M.Sc. project

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Jes Jørgensenhttp://youngstars.nbi.dk/http://www.nbi.dk/~jeskjshapeimage_2_link_0

The formation of protostars is always associated with the ejection of material in the form of collimated jets and outflows. The role of such mass ejection phenomena is crucial for the protostellar evolution; on one hand they provide essential means for the removal of the excess angular momentum which builds up over time as material is transported through the disk onto the protostar. On the other hand, protostellar jets travel at supersonic speeds, and therefore interact violently with the surrounding medium along their passage, in shocks. The impact of such interactions are expectedly more important during the early stages of protostellar evolution, when protostars are still surrounded by a dense envelope of dust and gas. During these stages, jets are believed to efficiently reduce the available mass reservoir which feeds the protostar (e.g., Arce et al. 2006, ApJ, 646, 1070).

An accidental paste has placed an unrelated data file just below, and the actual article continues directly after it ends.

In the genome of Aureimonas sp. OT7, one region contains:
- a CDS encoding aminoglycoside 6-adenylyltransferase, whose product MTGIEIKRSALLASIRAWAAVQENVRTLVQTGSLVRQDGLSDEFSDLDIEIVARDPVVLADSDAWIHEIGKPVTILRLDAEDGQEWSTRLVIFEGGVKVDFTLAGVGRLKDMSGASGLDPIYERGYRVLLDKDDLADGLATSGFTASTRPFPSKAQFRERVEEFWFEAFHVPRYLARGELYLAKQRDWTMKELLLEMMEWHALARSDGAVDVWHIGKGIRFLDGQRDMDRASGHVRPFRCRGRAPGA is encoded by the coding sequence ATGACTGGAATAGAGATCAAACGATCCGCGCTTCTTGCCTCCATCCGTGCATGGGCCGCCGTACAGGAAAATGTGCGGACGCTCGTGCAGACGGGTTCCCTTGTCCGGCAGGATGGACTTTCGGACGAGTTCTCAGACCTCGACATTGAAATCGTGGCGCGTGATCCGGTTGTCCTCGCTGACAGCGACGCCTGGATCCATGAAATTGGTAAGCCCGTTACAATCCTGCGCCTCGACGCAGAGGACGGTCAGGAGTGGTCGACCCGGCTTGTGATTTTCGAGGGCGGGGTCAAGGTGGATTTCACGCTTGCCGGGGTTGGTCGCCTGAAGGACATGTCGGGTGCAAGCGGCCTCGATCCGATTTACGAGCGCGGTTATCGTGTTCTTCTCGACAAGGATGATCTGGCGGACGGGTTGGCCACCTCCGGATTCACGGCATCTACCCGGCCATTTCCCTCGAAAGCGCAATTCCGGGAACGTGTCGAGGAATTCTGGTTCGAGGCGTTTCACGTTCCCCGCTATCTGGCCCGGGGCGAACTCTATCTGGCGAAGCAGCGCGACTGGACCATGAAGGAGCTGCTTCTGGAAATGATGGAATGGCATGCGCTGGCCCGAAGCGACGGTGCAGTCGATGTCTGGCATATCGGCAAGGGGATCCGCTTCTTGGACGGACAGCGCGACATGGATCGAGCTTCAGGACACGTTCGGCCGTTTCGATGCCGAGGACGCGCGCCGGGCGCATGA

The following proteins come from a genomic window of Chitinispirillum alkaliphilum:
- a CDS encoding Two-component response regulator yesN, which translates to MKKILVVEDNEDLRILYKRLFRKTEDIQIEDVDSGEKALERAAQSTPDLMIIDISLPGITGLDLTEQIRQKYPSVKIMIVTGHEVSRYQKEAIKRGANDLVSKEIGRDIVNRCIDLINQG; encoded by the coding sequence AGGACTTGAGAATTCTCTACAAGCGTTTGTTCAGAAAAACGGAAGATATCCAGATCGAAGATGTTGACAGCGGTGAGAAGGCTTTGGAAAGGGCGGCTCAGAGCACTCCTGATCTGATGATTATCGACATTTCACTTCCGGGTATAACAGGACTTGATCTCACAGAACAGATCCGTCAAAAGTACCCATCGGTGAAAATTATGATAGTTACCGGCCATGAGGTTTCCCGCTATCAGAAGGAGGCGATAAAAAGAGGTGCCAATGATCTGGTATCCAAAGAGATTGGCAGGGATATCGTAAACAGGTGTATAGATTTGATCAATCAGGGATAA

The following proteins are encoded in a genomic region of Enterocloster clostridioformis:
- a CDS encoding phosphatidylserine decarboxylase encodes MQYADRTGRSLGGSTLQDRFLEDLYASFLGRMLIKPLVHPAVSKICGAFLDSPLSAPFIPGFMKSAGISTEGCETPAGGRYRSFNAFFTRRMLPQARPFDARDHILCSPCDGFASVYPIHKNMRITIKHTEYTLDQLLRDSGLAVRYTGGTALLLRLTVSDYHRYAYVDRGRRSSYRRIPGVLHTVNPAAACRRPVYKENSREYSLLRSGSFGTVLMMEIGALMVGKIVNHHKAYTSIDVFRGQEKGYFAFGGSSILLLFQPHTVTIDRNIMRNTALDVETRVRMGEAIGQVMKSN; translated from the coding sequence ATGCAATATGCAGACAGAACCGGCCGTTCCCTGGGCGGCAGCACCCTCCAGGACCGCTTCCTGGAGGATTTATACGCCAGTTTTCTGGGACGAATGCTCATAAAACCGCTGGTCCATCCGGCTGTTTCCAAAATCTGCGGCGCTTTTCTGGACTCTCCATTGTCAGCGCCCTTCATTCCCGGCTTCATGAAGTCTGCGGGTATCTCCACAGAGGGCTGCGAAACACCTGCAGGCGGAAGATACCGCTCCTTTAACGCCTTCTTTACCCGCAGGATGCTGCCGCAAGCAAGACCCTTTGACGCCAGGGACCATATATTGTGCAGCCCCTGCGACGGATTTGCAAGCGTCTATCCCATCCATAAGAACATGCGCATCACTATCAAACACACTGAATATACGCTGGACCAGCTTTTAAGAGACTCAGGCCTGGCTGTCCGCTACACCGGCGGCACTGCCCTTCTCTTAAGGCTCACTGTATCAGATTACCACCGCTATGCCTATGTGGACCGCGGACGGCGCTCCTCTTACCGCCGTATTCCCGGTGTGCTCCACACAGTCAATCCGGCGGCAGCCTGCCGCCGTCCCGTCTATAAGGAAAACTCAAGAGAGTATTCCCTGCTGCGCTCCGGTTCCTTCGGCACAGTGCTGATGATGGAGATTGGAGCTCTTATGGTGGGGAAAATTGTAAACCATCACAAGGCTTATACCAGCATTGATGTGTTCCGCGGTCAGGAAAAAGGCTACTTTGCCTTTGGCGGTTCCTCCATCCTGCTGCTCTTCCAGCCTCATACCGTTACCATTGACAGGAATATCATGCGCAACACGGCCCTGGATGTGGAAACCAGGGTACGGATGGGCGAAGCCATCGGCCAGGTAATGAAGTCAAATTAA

This project aims in using the Spitzer mid-infrared spectrograph to map the interaction of jets with their parent protostellar envelopes and further out for a sample of embedded protostars (e.g. L1448, L1157). The analysis of these observations along with data from Herschel, will help to characterize the physical conditions of jet interactions in shocks, but will also to constrain the mass transport and their efficiency in dispersing the protostellar envelope material. In cases of objects with particular interest, existing ancillary data from sub-mm/mm interferometers can be used to assess the detailed morphological structure

The physics of protostellar jets

Keywords: Spitzer mid-IR observations; possible Herschel or submillimeter ancillary data